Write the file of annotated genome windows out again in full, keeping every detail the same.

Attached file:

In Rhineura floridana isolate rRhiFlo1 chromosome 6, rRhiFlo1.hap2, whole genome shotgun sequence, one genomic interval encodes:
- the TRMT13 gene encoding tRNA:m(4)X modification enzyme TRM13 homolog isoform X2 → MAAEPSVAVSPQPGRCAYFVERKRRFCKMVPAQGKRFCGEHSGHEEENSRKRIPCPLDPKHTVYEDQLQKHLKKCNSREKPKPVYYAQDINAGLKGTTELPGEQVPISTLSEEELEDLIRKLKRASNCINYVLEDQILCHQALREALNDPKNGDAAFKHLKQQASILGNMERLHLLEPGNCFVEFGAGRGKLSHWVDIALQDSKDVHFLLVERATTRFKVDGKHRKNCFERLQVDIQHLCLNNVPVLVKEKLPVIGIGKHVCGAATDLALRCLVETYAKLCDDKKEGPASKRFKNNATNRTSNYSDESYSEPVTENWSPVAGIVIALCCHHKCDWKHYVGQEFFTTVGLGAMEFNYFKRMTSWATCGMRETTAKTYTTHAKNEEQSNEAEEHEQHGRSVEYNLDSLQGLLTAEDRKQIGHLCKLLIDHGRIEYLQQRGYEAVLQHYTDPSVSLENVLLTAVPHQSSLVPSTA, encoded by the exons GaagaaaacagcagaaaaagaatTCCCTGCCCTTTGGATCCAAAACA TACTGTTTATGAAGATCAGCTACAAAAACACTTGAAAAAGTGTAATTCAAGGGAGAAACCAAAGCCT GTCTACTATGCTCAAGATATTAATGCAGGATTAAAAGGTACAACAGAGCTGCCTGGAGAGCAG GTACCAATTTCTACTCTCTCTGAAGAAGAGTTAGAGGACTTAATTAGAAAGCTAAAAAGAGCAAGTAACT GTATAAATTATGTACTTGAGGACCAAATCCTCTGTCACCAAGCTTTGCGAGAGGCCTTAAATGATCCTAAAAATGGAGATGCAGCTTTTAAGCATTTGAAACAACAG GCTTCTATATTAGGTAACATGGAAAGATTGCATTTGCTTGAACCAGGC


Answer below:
In Rhineura floridana isolate rRhiFlo1 chromosome 6, rRhiFlo1.hap2, whole genome shotgun sequence, one genomic interval encodes:
- the TRMT13 gene encoding tRNA:m(4)X modification enzyme TRM13 homolog isoform X2 → MAAEPSVAVSPQPGRCAYFVERKRRFCKMVPAQGKRFCGEHSGHEEENSRKRIPCPLDPKHTVYEDQLQKHLKKCNSREKPKPVYYAQDINAGLKGTTELPGEQVPISTLSEEELEDLIRKLKRASNCINYVLEDQILCHQALREALNDPKNGDAAFKHLKQQASILGNMERLHLLEPGNCFVEFGAGRGKLSHWVDIALQDSKDVHFLLVERATTRFKVDGKHRKNCFERLQVDIQHLCLNNVPVLVKEKLPVIGIGKHVCGAATDLALRCLVETYAKLCDDKKEGPASKRFKNNATNRTSNYSDESYSEPVTENWSPVAGIVIALCCHHKCDWKHYVGQEFFTTVGLGAMEFNYFKRMTSWATCGMRETTAKTYTTHAKNEEQSNEAEEHEQHGRSVEYNLDSLQGLLTAEDRKQIGHLCKLLIDHGRIEYLQQRGYEAVLQHYTDPSVSLENVLLTAVPHQSSLVPSTA, encoded by the exons GaagaaaacagcagaaaaagaatTCCCTGCCCTTTGGATCCAAAACA TACTGTTTATGAAGATCAGCTACAAAAACACTTGAAAAAGTGTAATTCAAGGGAGAAACCAAAGCCT GTCTACTATGCTCAAGATATTAATGCAGGATTAAAAGGTACAACAGAGCTGCCTGGAGAGCAG GTACCAATTTCTACTCTCTCTGAAGAAGAGTTAGAGGACTTAATTAGAAAGCTAAAAAGAGCAAGTAACT GTATAAATTATGTACTTGAGGACCAAATCCTCTGTCACCAAGCTTTGCGAGAGGCCTTAAATGATCCTAAAAATGGAGATGCAGCTTTTAAGCATTTGAAACAACAG GCTTCTATATTAGGTAACATGGAAAGATTGCATTTGCTTGAACCAGGC